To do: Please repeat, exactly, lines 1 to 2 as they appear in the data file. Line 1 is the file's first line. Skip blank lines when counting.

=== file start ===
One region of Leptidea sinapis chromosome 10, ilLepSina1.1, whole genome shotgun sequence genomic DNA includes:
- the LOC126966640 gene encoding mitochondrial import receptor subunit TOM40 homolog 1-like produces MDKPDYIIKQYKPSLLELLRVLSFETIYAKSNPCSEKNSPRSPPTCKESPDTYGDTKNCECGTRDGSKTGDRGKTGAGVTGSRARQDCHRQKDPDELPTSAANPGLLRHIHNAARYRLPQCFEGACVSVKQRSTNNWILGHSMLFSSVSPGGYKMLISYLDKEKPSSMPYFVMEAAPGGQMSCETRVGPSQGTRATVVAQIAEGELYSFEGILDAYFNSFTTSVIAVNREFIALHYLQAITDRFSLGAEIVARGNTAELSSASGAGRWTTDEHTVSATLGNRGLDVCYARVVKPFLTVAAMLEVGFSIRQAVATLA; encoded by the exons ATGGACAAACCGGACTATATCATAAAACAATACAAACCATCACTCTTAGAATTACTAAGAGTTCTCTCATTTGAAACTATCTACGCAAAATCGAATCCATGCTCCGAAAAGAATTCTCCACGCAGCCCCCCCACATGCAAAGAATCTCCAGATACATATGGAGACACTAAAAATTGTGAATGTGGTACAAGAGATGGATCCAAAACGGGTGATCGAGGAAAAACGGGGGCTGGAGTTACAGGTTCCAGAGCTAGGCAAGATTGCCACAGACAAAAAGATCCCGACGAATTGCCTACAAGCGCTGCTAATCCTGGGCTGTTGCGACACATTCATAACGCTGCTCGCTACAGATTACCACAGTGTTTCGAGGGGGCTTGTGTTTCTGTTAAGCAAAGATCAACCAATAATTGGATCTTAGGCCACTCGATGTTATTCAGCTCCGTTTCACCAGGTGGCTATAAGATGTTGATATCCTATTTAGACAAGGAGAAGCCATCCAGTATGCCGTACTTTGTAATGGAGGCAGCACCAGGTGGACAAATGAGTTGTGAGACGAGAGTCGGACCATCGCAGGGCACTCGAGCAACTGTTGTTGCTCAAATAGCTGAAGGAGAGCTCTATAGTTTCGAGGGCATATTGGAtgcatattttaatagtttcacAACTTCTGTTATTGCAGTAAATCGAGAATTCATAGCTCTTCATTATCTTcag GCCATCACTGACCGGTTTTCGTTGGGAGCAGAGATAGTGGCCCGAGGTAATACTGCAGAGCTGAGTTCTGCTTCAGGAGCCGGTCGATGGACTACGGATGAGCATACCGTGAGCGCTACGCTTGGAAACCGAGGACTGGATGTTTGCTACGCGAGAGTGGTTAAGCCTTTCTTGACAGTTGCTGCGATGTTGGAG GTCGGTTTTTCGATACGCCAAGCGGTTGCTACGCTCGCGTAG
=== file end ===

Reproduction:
One region of Leptidea sinapis chromosome 10, ilLepSina1.1, whole genome shotgun sequence genomic DNA includes:
- the LOC126966640 gene encoding mitochondrial import receptor subunit TOM40 homolog 1-like produces MDKPDYIIKQYKPSLLELLRVLSFETIYAKSNPCSEKNSPRSPPTCKESPDTYGDTKNCECGTRDGSKTGDRGKTGAGVTGSRARQDCHRQKDPDELPTSAANPGLLRHIHNAARYRLPQCFEGACVSVKQRSTNNWILGHSMLFSSVSPGGYKMLISYLDKEKPSSMPYFVMEAAPGGQMSCETRVGPSQGTRATVVAQIAEGELYSFEGILDAYFNSFTTSVIAVNREFIALHYLQAITDRFSLGAEIVARGNTAELSSASGAGRWTTDEHTVSATLGNRGLDVCYARVVKPFLTVAAMLEVGFSIRQAVATLA; encoded by the exons ATGGACAAACCGGACTATATCATAAAACAATACAAACCATCACTCTTAGAATTACTAAGAGTTCTCTCATTTGAAACTATCTACGCAAAATCGAATCCATGCTCCGAAAAGAATTCTCCACGCAGCCCCCCCACATGCAAAGAATCTCCAGATACATATGGAGACACTAAAAATTGTGAATGTGGTACAAGAGATGGATCCAAAACGGGTGATCGAGGAAAAACGGGGGCTGGAGTTACAGGTTCCAGAGCTAGGCAAGATTGCCACAGACAAAAAGATCCCGACGAATTGCCTACAAGCGCTGCTAATCCTGGGCTGTTGCGACACATTCATAACGCTGCTCGCTACAGATTACCACAGTGTTTCGAGGGGGCTTGTGTTTCTGTTAAGCAAAGATCAACCAATAATTGGATCTTAGGCCACTCGATGTTATTCAGCTCCGTTTCACCAGGTGGCTATAAGATGTTGATATCCTATTTAGACAAGGAGAAGCCATCCAGTATGCCGTACTTTGTAATGGAGGCAGCACCAGGTGGACAAATGAGTTGTGAGACGAGAGTCGGACCATCGCAGGGCACTCGAGCAACTGTTGTTGCTCAAATAGCTGAAGGAGAGCTCTATAGTTTCGAGGGCATATTGGAtgcatattttaatagtttcacAACTTCTGTTATTGCAGTAAATCGAGAATTCATAGCTCTTCATTATCTTcag GCCATCACTGACCGGTTTTCGTTGGGAGCAGAGATAGTGGCCCGAGGTAATACTGCAGAGCTGAGTTCTGCTTCAGGAGCCGGTCGATGGACTACGGATGAGCATACCGTGAGCGCTACGCTTGGAAACCGAGGACTGGATGTTTGCTACGCGAGAGTGGTTAAGCCTTTCTTGACAGTTGCTGCGATGTTGGAG GTCGGTTTTTCGATACGCCAAGCGGTTGCTACGCTCGCGTAG